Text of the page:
GRID 2: 9 Caucasian, 6 Hispanic, 3 African American, 2 Asian

Willing to Think Little

Excerpt from Think Little by Wendell Berry from A Continuous Harmony: Essays Cultural & Agricultural (1972):

Wendell Berry For most of the history of this country our motto, implied or spoken, has been Think Big. I have come to believe that a better motto, and an essential one now, is Think Little. That implies the necessary change of thinking and feeling, and suggests the necessary work. Thinking Big has led us to the two biggest and cheapest political dodges of our time: plan-making and law-making. The lotus-eaters of this era are in Washington, D.C., Thinking Big. Somebody comes up with a problem, and somebody in the government comes up with a plan or a law. The result, mostly, has been the persistence of the problem, and the enlargement and enrichment of the government.

But the discipline of thought is not generalization; it is detail, and it is personal behavior. While the government is "studying" and funding and organizing its Big Thought, nothing is being done. But the citizen who is willing to Think Little, and, accepting the discipline of that, to go ahead on his own, is already solving the problem. A man who is trying to live as a neighbor to his neighbors will have a lively and practical understanding of the work of peace and brotherhood, and let there be no mistake about it — he is doing that work. A couple who make a good marriage, and raise healthy, morally competent children, are serving the world's future more directly and surely than any political leader, though they never utter a public word. A good farmer who is dealing with the problem of soil erosion on an acre of ground has a sounder grasp of that problem and cares more about it and is probably doing more to solve it than any bureaucrat who is talking about it in general. A man who is willing to undertake the discipline and the difficulty of mending his own ways is worth more to the conservation movement than a hundred who are insisting merely that the government and the industries mend their ways.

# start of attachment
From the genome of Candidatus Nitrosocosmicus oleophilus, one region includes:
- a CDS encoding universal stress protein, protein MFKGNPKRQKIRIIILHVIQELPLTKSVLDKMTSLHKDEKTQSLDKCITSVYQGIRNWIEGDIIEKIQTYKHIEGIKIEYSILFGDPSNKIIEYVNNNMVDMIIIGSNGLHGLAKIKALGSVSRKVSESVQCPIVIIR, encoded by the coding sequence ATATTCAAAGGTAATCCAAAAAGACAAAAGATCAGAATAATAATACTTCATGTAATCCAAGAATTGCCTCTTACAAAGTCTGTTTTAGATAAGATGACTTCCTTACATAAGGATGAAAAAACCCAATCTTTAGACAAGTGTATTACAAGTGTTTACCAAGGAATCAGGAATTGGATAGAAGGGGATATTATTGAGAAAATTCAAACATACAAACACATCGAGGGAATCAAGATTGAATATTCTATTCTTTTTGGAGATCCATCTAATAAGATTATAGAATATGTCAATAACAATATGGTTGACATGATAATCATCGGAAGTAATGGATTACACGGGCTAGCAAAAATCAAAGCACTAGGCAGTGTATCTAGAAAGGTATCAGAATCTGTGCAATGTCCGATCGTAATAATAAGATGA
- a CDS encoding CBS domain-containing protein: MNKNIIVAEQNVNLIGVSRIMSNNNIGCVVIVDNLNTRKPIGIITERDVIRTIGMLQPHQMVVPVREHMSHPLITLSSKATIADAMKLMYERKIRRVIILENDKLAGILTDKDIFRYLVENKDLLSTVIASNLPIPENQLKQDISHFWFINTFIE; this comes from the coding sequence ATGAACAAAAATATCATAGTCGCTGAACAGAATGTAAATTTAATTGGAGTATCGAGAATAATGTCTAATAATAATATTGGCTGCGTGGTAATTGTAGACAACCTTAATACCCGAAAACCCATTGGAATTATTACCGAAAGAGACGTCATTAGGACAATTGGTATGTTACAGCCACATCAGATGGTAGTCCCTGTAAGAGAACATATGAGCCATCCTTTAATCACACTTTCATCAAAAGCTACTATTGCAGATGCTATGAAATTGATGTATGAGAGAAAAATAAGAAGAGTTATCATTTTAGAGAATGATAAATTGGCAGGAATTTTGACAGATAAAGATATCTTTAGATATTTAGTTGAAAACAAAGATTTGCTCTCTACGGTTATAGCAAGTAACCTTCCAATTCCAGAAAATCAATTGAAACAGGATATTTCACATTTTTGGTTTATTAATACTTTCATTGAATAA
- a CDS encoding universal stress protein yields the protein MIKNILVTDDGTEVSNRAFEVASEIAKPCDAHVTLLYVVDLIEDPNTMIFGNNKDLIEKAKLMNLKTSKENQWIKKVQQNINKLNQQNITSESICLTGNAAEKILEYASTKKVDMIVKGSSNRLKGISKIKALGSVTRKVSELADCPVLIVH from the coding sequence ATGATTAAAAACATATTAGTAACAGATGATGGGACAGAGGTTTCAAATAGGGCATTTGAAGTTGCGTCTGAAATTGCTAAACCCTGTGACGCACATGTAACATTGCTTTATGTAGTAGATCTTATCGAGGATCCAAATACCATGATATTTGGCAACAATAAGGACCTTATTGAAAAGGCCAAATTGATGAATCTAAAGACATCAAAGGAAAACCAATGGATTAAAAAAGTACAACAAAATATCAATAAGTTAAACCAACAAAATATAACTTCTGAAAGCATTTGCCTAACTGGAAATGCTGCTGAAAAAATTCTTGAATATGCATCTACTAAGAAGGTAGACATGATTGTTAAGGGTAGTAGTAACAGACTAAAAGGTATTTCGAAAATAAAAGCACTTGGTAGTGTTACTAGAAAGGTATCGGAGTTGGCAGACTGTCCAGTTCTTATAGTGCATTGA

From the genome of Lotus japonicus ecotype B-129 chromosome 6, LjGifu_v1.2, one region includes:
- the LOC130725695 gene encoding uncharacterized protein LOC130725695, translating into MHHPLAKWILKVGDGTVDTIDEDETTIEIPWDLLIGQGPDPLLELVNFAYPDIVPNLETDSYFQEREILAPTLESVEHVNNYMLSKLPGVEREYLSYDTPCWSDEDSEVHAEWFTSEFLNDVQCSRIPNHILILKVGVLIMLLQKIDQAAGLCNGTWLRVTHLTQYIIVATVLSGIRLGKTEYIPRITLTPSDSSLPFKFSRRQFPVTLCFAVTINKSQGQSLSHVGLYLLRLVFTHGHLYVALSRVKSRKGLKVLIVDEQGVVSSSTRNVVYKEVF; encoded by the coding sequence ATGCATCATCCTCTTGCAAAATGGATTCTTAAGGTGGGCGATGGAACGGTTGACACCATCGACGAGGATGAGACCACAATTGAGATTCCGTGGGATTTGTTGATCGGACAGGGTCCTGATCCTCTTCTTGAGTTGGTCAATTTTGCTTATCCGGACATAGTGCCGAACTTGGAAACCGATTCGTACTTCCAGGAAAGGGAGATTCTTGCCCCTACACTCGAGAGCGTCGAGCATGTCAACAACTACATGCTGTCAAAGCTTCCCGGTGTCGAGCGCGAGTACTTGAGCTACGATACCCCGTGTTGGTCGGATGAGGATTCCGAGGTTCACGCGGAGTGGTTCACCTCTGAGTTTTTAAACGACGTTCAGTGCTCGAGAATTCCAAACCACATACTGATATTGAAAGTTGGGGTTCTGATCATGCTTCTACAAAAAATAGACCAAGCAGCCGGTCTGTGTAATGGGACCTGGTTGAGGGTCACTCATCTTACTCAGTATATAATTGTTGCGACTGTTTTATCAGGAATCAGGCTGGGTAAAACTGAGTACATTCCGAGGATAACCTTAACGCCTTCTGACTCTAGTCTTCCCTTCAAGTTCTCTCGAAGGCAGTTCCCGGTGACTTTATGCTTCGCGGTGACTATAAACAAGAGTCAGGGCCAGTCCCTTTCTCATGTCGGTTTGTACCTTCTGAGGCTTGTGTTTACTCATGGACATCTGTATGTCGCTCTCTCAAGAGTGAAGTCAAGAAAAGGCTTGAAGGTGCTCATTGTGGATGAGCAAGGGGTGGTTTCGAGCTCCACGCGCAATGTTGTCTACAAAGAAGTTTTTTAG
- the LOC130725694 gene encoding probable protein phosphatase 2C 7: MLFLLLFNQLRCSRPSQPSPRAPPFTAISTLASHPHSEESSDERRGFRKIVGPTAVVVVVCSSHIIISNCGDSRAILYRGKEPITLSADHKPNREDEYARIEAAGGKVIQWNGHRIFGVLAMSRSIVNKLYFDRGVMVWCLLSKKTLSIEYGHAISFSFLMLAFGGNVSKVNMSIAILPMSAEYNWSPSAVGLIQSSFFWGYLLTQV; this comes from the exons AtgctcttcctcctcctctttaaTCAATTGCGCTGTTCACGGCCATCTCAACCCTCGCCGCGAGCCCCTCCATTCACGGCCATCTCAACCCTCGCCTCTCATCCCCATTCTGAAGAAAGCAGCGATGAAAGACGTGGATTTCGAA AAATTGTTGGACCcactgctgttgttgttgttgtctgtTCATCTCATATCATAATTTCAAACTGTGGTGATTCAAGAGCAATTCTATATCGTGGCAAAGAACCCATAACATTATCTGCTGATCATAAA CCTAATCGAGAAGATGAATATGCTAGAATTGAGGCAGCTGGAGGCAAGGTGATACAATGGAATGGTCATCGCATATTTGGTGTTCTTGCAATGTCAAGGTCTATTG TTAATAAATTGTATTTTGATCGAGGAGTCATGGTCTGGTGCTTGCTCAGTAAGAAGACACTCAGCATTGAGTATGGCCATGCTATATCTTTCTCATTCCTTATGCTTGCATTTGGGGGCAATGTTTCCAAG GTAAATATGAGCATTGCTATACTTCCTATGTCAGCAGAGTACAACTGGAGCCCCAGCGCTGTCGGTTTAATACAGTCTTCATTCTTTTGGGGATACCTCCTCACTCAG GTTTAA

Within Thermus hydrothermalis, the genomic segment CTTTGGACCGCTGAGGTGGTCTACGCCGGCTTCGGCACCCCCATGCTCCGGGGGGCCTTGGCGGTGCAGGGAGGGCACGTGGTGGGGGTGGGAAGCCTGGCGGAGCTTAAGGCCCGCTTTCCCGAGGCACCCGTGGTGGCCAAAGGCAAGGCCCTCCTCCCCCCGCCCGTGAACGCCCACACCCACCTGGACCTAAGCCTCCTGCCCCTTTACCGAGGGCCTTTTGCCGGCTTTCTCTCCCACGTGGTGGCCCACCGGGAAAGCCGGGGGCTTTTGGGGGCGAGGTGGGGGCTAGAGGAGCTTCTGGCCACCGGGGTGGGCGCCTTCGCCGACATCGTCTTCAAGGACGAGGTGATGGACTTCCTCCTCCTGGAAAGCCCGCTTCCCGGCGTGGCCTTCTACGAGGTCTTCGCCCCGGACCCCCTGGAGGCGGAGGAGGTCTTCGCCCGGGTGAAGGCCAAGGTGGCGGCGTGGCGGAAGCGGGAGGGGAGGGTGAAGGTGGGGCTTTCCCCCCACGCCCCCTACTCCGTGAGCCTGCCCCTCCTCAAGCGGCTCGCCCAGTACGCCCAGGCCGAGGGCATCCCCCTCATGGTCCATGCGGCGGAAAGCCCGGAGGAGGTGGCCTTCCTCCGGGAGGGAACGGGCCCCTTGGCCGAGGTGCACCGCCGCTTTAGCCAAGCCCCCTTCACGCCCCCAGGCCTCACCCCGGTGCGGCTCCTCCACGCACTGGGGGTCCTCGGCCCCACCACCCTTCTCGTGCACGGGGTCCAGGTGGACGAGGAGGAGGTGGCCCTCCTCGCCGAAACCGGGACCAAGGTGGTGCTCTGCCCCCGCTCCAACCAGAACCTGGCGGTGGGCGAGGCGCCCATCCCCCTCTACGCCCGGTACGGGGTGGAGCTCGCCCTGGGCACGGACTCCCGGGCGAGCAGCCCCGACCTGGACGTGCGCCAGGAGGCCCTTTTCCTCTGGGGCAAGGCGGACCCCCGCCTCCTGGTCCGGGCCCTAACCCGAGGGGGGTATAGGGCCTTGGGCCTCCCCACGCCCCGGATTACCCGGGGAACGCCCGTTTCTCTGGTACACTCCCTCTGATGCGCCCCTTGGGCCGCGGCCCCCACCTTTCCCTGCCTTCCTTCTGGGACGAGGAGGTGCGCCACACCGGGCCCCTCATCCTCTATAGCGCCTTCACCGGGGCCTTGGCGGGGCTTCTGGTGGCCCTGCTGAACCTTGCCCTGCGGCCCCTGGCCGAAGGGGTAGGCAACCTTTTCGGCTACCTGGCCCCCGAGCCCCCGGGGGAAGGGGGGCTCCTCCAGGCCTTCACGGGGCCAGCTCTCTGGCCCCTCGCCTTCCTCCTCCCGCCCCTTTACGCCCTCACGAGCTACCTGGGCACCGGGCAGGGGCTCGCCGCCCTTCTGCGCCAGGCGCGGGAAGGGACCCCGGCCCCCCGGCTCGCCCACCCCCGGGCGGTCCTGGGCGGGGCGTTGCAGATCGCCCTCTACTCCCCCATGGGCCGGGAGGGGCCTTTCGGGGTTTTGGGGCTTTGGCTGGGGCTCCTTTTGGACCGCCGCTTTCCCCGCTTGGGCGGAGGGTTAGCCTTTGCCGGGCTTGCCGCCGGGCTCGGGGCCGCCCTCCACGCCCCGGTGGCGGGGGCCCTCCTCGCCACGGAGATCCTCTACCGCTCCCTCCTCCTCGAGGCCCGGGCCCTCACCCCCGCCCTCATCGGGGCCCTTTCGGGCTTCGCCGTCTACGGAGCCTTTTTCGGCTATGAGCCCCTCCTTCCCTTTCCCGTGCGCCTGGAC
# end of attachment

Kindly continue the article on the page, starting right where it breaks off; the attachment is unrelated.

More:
Vacuums Around Vacuums

“We had this confluence of characters—and I use that term very carefully—that Vanity Fair illustration by Riskoincluded people like Powell, Dick Cheney, Condi Rice, and so forth, which allowed one perception to be ‘the dream team.’ It allowed everybody to believe that this Sarah Palin–like president—because, let’s face it, that’s what he was—was going to be protected by this national-security elite, tested in the cauldrons of fire. What in effect happened was that a very astute, probably the most astute, bureaucratic entrepreneur I’ve ever run into in my life became the vice president of the United States.”

“He became vice president well before George Bush picked him. And he began to manipulate things from that point on, knowing that he was going to be able to convince this guy to pick him, knowing that he was then going to be able to wade into the vacuums that existed around George Bush—personality vacuum, character vacuum, details vacuum, experience vacuum.”

~ Lawrence Wilkerson, top aide and later chief of staff to Secretary of State Colin Powell from “Farewell to All That,” Vanity Fair (February 2009)